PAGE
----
It’s About the Journey AND the Destination, Part 1 of 2

This post was written by Hannah Morris, Director of Assessment & Advancement at The Latimer Group.

Do you ever find yourself rambling in the middle of a presentation? Or do you find yourself planning to include key points… and then forgetting them in the moment? These are common problems, and there are ways to avoid them.

When we are building our messages – especially those that we are delivering verbally – we need to scaffold our key points with a clear structure. This not only helps the audience follow along and visualize how points fit together, but it makes it possible for us to get to the point, stay on track, and remember the critical details.

The most effective structure is a very simple one. It consists of three main parts – open, content, close – and it follows a curve that starts at a high level, then dives into detail, and returns to the high level. If you have participated in one of our workshops, this will sound familiar.

But there is another way to look at your message plan. Look at it like a journey. You have a destination in mind (the goal of your message) and one or more co-passengers (the audience) for whom you will tailor the itinerary (the sequence of key points).

To prepare the journey, follow these three steps:

Invite your audience to join you on the trip and describe to them where you will be going. This is critical. You cannot simply shove them in the car with blindfolds on and no idea of the intended destination. That is no way to persuade and inspire.

Consider where they are starting from. What is their familiarity with the topic? Do they already have firm opinions or reservations? If so, you had better be thinking about how to address them appropriately.

Plan a route that will meet their needs, interests, expectations, and goals. Identify the mile markers (key points) that are going to speak to your audience and connect explicitly to what they care about and how they make their decisions.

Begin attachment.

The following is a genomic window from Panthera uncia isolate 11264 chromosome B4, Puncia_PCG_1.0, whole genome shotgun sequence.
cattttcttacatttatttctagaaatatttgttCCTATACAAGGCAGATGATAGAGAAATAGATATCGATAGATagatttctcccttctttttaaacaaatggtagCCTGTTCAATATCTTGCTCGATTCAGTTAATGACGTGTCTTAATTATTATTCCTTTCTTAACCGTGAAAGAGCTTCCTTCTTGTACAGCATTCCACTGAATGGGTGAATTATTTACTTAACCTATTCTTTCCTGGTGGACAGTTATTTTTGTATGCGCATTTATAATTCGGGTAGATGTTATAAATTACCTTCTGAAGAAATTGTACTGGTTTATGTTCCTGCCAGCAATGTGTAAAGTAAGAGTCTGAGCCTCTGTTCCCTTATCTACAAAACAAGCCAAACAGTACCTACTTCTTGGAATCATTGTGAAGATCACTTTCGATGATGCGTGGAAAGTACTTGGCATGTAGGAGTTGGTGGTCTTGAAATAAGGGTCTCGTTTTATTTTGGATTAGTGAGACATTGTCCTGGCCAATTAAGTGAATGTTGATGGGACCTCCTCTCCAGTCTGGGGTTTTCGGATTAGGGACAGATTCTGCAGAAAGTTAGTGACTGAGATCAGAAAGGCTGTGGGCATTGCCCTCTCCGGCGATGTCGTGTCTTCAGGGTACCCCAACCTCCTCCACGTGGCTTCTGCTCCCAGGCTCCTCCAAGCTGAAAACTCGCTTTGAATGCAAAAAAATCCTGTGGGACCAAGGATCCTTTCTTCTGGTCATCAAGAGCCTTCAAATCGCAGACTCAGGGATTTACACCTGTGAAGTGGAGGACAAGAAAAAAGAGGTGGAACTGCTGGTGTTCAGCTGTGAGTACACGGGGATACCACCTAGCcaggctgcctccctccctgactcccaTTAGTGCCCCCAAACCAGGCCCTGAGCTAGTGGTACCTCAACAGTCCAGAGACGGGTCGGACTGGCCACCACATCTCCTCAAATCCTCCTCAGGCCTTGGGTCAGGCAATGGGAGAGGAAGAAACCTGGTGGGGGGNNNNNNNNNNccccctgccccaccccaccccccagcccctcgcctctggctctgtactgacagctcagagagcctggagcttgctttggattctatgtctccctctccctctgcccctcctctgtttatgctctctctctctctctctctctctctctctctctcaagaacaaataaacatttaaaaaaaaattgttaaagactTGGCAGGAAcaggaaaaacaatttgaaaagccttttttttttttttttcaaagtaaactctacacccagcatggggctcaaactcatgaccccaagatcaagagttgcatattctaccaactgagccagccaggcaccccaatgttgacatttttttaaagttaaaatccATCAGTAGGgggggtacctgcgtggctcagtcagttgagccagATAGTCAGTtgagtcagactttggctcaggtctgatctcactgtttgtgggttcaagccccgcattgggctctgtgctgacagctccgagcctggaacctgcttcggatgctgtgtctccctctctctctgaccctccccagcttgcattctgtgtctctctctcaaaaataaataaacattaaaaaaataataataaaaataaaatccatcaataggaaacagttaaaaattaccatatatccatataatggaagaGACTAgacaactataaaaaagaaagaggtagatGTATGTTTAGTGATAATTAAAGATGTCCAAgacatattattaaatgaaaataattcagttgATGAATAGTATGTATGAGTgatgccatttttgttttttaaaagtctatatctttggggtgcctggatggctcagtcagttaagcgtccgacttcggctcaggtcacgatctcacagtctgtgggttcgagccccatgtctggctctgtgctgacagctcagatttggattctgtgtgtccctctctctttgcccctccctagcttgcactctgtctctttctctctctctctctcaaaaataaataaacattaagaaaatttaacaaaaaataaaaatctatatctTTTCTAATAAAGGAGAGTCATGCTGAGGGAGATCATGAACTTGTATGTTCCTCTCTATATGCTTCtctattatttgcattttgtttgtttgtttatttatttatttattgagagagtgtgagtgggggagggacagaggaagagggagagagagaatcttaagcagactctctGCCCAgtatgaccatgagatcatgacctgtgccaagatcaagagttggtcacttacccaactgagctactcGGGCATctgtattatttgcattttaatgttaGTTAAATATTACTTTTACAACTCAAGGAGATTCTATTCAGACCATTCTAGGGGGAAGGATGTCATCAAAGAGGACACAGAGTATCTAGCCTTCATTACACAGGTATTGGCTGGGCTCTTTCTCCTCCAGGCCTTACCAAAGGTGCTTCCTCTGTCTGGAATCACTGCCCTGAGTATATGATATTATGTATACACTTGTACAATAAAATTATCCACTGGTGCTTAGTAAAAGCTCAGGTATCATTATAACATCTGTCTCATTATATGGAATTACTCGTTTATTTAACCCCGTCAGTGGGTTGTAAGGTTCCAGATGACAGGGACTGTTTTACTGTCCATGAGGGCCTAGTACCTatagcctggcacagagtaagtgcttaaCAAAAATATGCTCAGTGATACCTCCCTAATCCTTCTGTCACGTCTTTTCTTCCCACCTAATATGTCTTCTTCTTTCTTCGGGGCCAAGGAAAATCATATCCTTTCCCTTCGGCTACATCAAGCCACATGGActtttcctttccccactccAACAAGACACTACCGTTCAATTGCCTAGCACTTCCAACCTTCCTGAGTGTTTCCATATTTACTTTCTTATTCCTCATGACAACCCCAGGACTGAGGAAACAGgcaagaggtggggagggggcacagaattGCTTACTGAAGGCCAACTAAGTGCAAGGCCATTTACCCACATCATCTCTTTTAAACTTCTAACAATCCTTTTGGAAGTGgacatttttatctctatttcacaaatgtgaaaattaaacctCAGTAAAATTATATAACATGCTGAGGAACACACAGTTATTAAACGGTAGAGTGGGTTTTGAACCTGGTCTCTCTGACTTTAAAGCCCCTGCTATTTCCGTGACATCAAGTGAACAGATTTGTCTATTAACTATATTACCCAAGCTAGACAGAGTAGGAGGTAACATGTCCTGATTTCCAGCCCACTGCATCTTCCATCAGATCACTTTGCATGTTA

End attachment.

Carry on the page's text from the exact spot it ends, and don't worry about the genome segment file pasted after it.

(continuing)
Planning your message in this way will accomplish two things. First, it will shift your mindset from “What do I need to say?” to “What does my audience need to hear?” Moving from an egocentric mindset to an audience-focused mindset enables both connection and persuasion. Second, it will allow you to focus on your goal and your key points and liberate you from having to remember every single detail or sentence or word. You will realize that, each time you take the journey, how you get from one point to the next will vary slightly – you will phrase something differently or you may include an alternate example – but as long as you hit those essential mile markers in an effective way, you will ultimately achieve your goal.

Once you have planned your journey, you can create a streamlined outline and practice out loud. With each different run-through, your phrasing may change. With more and more repetition, you can hone your key points to their most succinct and memorable form. Building muscle memory with these key statements creates fluidity and builds confidence.

But there are other memory techniques to leverage, which we will discuss in Part 2. More to follow…

Does your team:
– Take too long to make decision?
– Fail to ask for what it wants or needs from you?
– Make things too complicated?
– Deliver unconvincing or disorganized presentations?
– Have new hires who are unprepared to communicate in the workplace?

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Hannah Morris

A book about change

The Latimer Group’s CEO Dean Brenner is a noted keynote speaker and author on the subject of persuasive communication. He has written three books, including Persuaded, in which he details how communication can transform organizations into highly effective, creative, transparent environments that succeed at every level.